Tamir Rice shooting: Cleveland mayor apologizes for ambulance bill sent to Rice family

The mayor said the bill never should have been sent to the family.

Cleveland's mayor has apologized to the family of Tamir Rice on behalf of the city, after the family received a $500 ambulance bill for 12-year-old Tamir, who was killed by police in November of 2014.

The city is withdrawing the bill and Cleveland Mayor Frank Jackson said the city never intended to bill the Rice family for the ambulance. Mr. Jackson said the city turned over the bill to the estate's executor out of legal obligation.

"Again, apologizing to the Rice family if in fact this has added to any grief or pain that they may have," Mr. Jackson said at news conference on Thursday.

Prior to the apology, it appeared that fifteen months after Tamir was shot and killed by a Cleveland police officer, the city has filed a claim against his estate for the cost of his ambulance ride to the hospital.

The creditor’s claim, filed in Cuyahoga County Probate Court on Wednesday, states that Tamir’s estate is overdue on a $500 payment for “emergency medical services rendered as the decedent’s last dying expense.”

The attached invoice notes requests $450 for “ambulance advance life support” and $50 for mileage.

Tamir was fatally shot by Officer Timothy Loehmann at an outdoor recreation center on Nov. 22, 2014. Loehmann and his partner, Officer Frank Garmback, were responding to a call about a man with a gun. They pulled up in front of Tamir seconds before Loehmann stepped out of the police car and opened fire.

The officers said Tamir appeared to be reaching into his waistband for a gun in the moments leading up to his being shot. In fact, the weapon was a toy.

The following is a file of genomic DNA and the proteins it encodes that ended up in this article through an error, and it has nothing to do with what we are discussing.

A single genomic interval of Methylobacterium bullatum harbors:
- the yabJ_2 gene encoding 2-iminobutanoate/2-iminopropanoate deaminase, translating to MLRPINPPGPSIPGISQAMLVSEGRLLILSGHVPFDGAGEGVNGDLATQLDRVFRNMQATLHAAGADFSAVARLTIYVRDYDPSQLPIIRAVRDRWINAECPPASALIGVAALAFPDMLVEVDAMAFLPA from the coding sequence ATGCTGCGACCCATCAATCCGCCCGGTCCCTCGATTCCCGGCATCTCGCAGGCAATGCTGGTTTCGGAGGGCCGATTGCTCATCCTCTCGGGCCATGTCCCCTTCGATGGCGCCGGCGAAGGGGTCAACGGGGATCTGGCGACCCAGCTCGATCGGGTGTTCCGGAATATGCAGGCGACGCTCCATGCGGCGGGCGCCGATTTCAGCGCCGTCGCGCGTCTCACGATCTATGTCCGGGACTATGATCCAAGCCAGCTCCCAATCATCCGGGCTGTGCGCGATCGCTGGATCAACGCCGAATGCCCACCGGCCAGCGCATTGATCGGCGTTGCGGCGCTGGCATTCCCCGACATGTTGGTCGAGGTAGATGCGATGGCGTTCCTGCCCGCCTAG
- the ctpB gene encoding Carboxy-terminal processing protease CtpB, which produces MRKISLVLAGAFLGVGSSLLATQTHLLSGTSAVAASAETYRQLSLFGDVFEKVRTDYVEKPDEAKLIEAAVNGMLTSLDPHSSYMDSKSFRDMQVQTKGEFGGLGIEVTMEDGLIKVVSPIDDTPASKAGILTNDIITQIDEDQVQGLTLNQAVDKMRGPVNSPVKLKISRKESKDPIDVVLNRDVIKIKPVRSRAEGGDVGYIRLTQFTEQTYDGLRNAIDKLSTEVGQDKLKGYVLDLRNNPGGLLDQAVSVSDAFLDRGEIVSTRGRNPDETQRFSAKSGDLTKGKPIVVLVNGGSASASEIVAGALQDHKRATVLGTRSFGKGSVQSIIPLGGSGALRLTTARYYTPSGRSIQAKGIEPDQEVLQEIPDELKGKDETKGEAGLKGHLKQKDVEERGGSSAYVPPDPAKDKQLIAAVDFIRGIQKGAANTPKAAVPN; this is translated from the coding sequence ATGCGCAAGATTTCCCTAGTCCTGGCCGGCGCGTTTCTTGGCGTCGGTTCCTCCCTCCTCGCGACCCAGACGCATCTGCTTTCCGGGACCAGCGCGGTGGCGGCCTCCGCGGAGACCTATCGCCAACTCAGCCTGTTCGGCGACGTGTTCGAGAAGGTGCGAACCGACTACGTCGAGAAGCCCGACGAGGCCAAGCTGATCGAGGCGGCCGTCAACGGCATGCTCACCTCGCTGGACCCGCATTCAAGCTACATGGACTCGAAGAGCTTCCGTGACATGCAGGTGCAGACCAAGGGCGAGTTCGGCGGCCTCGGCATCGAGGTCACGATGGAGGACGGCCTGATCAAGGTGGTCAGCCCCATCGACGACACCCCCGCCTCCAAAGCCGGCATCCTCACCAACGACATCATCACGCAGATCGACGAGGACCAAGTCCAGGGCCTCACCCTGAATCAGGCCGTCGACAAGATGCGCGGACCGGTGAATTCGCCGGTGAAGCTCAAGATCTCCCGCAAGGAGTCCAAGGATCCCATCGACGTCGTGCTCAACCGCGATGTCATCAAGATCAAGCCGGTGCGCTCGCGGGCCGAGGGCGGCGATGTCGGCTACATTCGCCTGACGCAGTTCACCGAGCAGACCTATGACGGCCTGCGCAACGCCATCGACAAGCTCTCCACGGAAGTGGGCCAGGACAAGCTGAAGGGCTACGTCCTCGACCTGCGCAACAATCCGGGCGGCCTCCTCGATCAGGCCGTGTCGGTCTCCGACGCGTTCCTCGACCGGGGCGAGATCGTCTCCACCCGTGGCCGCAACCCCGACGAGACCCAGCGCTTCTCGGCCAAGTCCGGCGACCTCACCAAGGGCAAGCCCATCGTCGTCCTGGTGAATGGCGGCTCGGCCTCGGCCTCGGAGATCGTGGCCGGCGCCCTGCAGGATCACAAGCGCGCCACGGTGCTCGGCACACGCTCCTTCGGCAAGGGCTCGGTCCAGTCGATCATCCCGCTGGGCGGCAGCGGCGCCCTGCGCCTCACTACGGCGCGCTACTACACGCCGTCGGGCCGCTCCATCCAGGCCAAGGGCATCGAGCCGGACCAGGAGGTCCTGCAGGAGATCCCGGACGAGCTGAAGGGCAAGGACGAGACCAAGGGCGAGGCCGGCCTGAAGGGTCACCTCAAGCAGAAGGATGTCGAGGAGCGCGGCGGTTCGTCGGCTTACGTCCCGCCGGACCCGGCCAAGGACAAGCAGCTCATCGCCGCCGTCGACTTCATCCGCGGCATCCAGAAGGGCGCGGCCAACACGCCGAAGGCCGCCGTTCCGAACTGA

“The Rice family is disturbed by the city’s behavior,” Subodh Chandra, a lawyer for the family, wrote in an email to The Washington Post about the creditor’s claim. “The callousness, insensitivity, and poor judgment required for the city to send a bill — its own police officers having slain 12-year-old Tamir — is breathtaking.”

He said the act “added insult to homicide.”

Jonathan Abady, the family’s lead counsel on a wrongful death lawsuit against the city, said in a phone interview with The Post that the claim is “mystifying," raising questions that the bill was sent by mistake.

“This is obviously a deliberate, considered action by the city of Cleveland; it required a formal court filing,” he said.

A grand jury’s decision not to indict the officers last December prompted protesters to call for a federal investigation into the shooting and for the resignation of Cuyahoga County Prosecutor Timothy J. McGinty.

In his announcement, Mr. McGinty said enhanced surveillance video made it “undisputably clear” that Tamir was reaching for something “indistinguishable” from a real gun.

The case fueled ongoing controversy about police shootings and racial profiling: Tamir died days before unrest erupted in response to the non-indictment of officers involved in the deaths of Michael Brown in Ferguson, Mo., Eric Garner in New York, two unarmed African American men.

Tamir’s family alleges in the suit that Officers Loehmann and Garmback did not attempt to resuscitate or administer first aid to the boy after he was wounded. Instead, the suit claims, they tackled and handcuffed Tamir’s distraught 14-year-old sister and placed her in the back of the police cruiser.

Tamir died from his injuries in the hospital the next day.

The police officers maintained in signed statements that Tamir appeared to be much older than his age. Mr. McGinty was criticized for releasing these statements and other pieces of evidence to the press, which family members viewed the move as a show of support for the officers.

“Prosecutor McGinty deliberately sabotaged the case, never advocating for my son, and acting like the police officers’ defense attorney,” Tamir’s mother, Samaria Rice, said in a statement following the grand jury decision.

The city’s creditor’s claim had asked the family to pay the $500 ambulance fee by March 11.

Additional reporting by the Washington Post

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